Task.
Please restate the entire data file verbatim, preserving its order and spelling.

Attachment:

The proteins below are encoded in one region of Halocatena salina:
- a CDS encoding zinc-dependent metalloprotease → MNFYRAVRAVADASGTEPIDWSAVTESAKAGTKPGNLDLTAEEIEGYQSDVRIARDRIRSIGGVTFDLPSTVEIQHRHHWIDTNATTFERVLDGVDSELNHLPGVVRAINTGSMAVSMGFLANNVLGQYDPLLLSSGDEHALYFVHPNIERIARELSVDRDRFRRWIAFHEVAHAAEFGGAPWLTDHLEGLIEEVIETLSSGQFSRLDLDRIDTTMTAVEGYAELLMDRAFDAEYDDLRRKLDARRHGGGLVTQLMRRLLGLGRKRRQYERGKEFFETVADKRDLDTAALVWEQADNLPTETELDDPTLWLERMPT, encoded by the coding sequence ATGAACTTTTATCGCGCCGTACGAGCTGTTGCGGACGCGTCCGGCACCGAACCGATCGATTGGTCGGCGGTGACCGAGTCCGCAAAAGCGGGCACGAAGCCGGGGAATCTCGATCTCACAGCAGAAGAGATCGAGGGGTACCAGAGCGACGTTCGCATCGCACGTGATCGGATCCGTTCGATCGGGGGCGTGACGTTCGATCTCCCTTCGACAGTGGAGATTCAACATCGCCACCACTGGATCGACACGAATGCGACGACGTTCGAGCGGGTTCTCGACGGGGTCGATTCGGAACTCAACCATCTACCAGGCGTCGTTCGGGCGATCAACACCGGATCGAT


The proteins below are encoded in one region of Halocatena salina:
- a CDS encoding zinc-dependent metalloprotease → MNFYRAVRAVADASGTEPIDWSAVTESAKAGTKPGNLDLTAEEIEGYQSDVRIARDRIRSIGGVTFDLPSTVEIQHRHHWIDTNATTFERVLDGVDSELNHLPGVVRAINTGSMAVSMGFLANNVLGQYDPLLLSSGDEHALYFVHPNIERIARELSVDRDRFRRWIAFHEVAHAAEFGGAPWLTDHLEGLIEEVIETLSSGQFSRLDLDRIDTTMTAVEGYAELLMDRAFDAEYDDLRRKLDARRHGGGLVTQLMRRLLGLGRKRRQYERGKEFFETVADKRDLDTAALVWEQADNLPTETELDDPTLWLERMPT, encoded by the coding sequence ATGAACTTTTATCGCGCCGTACGAGCTGTTGCGGACGCGTCCGGCACCGAACCGATCGATTGGTCGGCGGTGACCGAGTCCGCAAAAGCGGGCACGAAGCCGGGGAATCTCGATCTCACAGCAGAAGAGATCGAGGGGTACCAGAGCGACGTTCGCATCGCACGTGATCGGATCCGTTCGATCGGGGGCGTGACGTTCGATCTCCCTTCGACAGTGGAGATTCAACATCGCCACCACTGGATCGACACGAATGCGACGACGTTCGAGCGGGTTCTCGACGGGGTCGATTCGGAACTCAACCATCTACCAGGCGTCGTTCGGGCGATCAACACCGGATCGAT